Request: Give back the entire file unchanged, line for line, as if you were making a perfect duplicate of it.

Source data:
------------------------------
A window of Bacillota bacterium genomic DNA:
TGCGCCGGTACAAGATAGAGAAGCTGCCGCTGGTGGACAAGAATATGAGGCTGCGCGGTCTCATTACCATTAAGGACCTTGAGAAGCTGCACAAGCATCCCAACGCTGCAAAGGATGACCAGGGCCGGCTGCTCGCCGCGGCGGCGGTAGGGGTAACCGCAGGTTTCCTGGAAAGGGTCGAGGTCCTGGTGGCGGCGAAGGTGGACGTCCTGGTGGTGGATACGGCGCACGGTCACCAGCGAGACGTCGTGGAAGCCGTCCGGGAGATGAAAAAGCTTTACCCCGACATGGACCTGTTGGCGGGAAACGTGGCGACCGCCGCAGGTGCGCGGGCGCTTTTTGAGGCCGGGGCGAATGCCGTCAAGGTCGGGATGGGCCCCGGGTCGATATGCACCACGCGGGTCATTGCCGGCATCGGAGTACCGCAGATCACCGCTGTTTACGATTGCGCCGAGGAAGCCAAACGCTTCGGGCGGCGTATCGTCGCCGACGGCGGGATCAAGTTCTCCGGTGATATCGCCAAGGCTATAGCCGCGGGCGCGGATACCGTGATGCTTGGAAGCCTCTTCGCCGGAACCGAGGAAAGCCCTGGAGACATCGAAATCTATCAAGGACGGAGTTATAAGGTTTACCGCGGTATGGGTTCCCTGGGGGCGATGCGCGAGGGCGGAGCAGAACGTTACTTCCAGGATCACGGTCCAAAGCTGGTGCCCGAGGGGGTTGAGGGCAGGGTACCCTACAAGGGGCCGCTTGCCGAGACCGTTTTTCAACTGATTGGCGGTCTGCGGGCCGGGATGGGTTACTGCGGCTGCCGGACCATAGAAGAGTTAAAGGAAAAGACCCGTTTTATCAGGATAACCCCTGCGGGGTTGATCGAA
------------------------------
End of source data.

A window of Bacillota bacterium genomic DNA:
TGCGCCGGTACAAGATAGAGAAGCTGCCGCTGGTGGACAAGAATATGAGGCTGCGCGGTCTCATTACCATTAAGGACCTTGAGAAGCTGCACAAGCATCCCAACGCTGCAAAGGATGACCAGGGCCGGCTGCTCGCCGCGGCGGCGGTAGGGGTAACCGCAGGTTTCCTGGAAAGGGTCGAGGTCCTGGTGGCGGCGAAGGTGGACGTCCTGGTGGTGGATACGGCGCACGGTCACCAGCGAGACGTCGTGGAAGCCGTCCGGGAGATGAAAAAGCTTTACCCCGACATGGACCTGTTGGCGGGAAACGTGGCGACCGCCGCAGGTGCGCGGGCGCTTTTTGAGGCCGGGGCGAATGCCGTCAAGGTCGGGATGGGCCCCGGGTCGATATGCACCACGCGGGTCATTGCCGGCATCGGAGTACCGCAGATCACCGCTGTTTACGATTGCGCCGAGGAAGCCAAACGCTTCGGGCGGCGTATCGTCGCCGACGGCGGGATCAAGTTCTCCGGTGATATCGCCAAGGCTATAGCCGCGGGCGCGGATACCGTGATGCTTGGAAGCCTCTTCGCCGGAACCGAGGAAAGCCCTGGAGACATCGAAATCTATCAAGGACGGAGTTATAAGGTTTACCGCGGTATGGGTTCCCTGGGGGCGATGCGCGAGGGCGGAGCAGAACGTTACTTCCAGGATCACGGTCCAAAGCTGGTGCCCGAGGGGGTTGAGGGCAGGGTACCCTACAAGGGGCCGCTTGCCGAGACCGTTTTTCAACTGATTGGCGGTCTGCGGGCCGGGATGGGTTACTGCGGCTGCCGGACCATAGAAGAGTTAAAGGAAAAGACCCGTTTTATCAGGATAACCCCTGCGGGGTTGATCGAA